by Claire Allison

This year’s Diwali celebration in Timaru is promising to be a multicultural event, and 500 to 600 people are expected to attend.

It is promoted as a Festival of Lights in a global village and members of the South Canterbury Indian Cultural Society will be joined by people from many cultures and faiths, including the Scottish Pipe Band, the Tongan and Philippine communities, and the Maori community.

The November 23 event will be held at the SBS Event Centre in Morgans Rd.

The venue reflects the growing popularity of the festival in South Canterbury.

Eight years ago, organisers held Diwali in the Oceanview Heights School hall, then had to move to the Timaru Boys’ High School hall, and then to the Event Centre.

Organisers say while the event has its roots as a Hindu festival, Diwali has expanded well beyond that, with messages of peace and brotherhood making it relevant for the whole community.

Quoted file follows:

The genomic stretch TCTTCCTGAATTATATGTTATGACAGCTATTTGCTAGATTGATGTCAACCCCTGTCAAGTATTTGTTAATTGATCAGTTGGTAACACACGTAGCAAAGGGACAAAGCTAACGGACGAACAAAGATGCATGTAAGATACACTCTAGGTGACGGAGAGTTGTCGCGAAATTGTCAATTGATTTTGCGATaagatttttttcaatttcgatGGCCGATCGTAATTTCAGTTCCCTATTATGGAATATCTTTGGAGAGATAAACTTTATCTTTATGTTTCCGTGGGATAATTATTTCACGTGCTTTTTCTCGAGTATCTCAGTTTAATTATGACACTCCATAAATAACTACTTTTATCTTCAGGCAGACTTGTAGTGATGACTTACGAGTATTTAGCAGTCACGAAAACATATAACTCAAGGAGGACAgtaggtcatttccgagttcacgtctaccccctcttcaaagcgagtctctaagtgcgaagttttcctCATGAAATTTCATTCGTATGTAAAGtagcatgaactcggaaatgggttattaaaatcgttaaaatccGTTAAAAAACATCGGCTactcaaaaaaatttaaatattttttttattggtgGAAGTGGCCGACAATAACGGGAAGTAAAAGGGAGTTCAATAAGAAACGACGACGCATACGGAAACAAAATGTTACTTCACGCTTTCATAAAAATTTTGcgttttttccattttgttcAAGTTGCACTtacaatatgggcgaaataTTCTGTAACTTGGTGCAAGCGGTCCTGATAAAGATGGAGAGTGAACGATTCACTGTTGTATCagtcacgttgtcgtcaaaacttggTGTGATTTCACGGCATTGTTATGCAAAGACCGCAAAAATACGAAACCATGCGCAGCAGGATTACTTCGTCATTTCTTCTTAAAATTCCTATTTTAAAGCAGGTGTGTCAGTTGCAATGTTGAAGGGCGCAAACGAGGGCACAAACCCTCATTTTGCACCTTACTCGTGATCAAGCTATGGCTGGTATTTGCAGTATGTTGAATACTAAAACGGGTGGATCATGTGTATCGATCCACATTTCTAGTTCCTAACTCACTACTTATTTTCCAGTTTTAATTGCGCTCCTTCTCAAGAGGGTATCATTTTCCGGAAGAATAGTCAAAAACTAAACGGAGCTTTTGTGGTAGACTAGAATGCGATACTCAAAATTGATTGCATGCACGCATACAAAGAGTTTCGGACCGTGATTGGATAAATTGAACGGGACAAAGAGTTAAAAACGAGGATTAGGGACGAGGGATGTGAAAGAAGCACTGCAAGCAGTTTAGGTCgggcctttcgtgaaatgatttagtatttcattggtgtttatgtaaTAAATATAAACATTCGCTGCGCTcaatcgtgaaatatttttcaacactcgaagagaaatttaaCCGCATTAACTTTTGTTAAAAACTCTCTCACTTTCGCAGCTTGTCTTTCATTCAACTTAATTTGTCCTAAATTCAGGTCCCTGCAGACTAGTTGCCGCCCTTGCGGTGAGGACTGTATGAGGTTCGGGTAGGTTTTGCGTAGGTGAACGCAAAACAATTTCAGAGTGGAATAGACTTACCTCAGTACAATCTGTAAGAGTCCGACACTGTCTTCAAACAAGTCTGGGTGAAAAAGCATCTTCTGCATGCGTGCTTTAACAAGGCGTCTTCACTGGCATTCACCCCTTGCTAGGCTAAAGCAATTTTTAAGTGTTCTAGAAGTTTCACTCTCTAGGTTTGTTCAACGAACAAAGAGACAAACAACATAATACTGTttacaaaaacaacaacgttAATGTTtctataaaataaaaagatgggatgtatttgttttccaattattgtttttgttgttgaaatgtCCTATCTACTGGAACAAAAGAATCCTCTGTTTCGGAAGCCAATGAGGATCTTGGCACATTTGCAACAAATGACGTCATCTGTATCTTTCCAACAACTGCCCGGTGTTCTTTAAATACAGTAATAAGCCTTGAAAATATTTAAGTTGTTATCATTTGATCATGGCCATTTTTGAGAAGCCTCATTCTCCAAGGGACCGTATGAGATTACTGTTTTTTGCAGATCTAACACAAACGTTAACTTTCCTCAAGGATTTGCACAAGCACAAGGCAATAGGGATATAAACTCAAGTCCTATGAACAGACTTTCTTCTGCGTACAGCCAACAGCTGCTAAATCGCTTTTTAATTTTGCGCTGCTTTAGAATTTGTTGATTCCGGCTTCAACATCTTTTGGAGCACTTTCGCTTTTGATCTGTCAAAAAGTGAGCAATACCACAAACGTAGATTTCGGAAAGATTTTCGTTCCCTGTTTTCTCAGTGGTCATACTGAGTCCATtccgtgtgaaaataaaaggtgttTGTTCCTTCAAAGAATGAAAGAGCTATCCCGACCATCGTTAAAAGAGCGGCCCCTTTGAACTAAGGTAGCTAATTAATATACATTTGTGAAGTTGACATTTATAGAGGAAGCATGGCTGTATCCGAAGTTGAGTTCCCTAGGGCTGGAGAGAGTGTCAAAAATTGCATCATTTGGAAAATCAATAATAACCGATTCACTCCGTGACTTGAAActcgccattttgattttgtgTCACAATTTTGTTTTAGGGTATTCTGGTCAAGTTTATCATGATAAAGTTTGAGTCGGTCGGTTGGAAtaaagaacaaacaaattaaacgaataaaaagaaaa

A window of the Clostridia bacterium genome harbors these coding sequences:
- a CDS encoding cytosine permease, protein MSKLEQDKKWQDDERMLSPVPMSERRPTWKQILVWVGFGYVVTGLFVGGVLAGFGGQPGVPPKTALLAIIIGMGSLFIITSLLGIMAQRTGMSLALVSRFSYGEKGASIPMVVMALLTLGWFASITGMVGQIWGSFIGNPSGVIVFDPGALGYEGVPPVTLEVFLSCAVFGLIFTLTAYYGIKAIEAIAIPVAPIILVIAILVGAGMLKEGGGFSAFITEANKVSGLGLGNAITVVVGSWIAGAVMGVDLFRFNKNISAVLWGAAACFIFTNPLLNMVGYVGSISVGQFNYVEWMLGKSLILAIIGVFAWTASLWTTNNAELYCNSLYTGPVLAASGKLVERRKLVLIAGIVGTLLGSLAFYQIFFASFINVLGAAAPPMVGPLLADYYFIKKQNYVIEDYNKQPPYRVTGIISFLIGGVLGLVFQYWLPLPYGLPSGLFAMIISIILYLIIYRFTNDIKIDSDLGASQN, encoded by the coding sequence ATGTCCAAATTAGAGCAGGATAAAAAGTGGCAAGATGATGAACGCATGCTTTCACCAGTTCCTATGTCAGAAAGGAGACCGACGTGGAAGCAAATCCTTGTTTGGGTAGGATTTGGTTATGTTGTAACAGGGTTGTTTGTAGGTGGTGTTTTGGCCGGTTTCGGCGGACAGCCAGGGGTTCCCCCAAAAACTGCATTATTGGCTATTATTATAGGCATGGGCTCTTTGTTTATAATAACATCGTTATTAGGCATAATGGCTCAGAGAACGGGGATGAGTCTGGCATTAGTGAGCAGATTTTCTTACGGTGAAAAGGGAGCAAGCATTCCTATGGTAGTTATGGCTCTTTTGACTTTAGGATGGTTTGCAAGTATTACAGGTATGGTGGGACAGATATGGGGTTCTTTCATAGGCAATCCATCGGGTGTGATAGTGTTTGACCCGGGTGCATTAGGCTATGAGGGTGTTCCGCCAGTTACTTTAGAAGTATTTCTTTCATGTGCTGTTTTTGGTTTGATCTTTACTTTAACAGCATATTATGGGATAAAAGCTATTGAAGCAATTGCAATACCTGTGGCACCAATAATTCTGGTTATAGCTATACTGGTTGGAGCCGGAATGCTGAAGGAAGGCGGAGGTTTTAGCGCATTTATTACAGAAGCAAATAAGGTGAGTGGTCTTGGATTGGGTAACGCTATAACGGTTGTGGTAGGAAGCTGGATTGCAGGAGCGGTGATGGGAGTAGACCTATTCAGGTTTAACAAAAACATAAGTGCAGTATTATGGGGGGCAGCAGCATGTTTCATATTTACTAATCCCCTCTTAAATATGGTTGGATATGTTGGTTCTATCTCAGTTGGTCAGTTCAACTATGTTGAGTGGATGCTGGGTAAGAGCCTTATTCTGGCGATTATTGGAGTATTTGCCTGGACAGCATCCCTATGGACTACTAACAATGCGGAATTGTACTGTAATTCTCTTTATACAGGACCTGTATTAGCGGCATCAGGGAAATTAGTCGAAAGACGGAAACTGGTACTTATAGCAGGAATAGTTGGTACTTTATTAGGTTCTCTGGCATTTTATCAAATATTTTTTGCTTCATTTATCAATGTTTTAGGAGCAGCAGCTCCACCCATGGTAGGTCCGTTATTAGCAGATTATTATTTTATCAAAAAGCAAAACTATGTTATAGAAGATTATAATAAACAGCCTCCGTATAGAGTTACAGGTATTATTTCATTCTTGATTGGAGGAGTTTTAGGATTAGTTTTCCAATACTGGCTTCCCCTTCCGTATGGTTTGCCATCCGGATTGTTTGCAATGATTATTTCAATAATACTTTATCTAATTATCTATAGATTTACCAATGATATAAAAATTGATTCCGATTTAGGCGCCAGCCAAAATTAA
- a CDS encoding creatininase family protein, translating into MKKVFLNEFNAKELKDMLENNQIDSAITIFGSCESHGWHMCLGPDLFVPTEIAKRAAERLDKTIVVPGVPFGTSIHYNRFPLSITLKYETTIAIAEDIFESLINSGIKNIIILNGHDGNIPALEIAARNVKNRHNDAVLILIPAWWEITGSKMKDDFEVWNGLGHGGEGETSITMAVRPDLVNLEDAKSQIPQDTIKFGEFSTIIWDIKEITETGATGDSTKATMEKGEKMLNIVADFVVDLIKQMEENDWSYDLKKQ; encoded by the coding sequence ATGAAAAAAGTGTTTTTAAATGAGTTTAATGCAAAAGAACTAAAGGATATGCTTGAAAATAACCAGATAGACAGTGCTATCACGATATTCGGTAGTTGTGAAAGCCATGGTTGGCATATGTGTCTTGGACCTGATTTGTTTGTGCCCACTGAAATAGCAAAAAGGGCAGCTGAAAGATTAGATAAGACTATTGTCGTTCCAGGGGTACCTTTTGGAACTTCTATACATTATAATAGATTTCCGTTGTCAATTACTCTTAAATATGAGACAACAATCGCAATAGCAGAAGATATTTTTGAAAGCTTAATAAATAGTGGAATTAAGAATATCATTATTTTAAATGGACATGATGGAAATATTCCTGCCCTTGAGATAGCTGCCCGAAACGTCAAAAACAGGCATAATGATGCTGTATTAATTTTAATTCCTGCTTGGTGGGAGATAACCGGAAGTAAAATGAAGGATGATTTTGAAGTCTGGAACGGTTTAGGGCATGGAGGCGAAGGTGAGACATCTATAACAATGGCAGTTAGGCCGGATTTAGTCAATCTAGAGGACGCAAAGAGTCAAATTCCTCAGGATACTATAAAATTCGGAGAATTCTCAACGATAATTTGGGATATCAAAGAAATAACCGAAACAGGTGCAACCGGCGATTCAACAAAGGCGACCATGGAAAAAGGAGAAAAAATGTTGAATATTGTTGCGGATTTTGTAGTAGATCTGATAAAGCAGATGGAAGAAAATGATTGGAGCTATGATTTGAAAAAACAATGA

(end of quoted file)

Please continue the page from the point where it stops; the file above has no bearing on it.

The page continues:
The event will begin at 5pm with an Indian meal, giving people the chance to eat and mingle before the Diwali programme begins at 6pm.

“We’re calling people to come together and celebrate. Diwali doesn’t just belong to the Indian Cultural Society, it belongs to South Canterbury.”

Tickets for the event are available from locations around Timaru. There will be no door sales.Running SneakersNike WMNS Air Force 1 Shadow White/Hydrogen Blue-Purple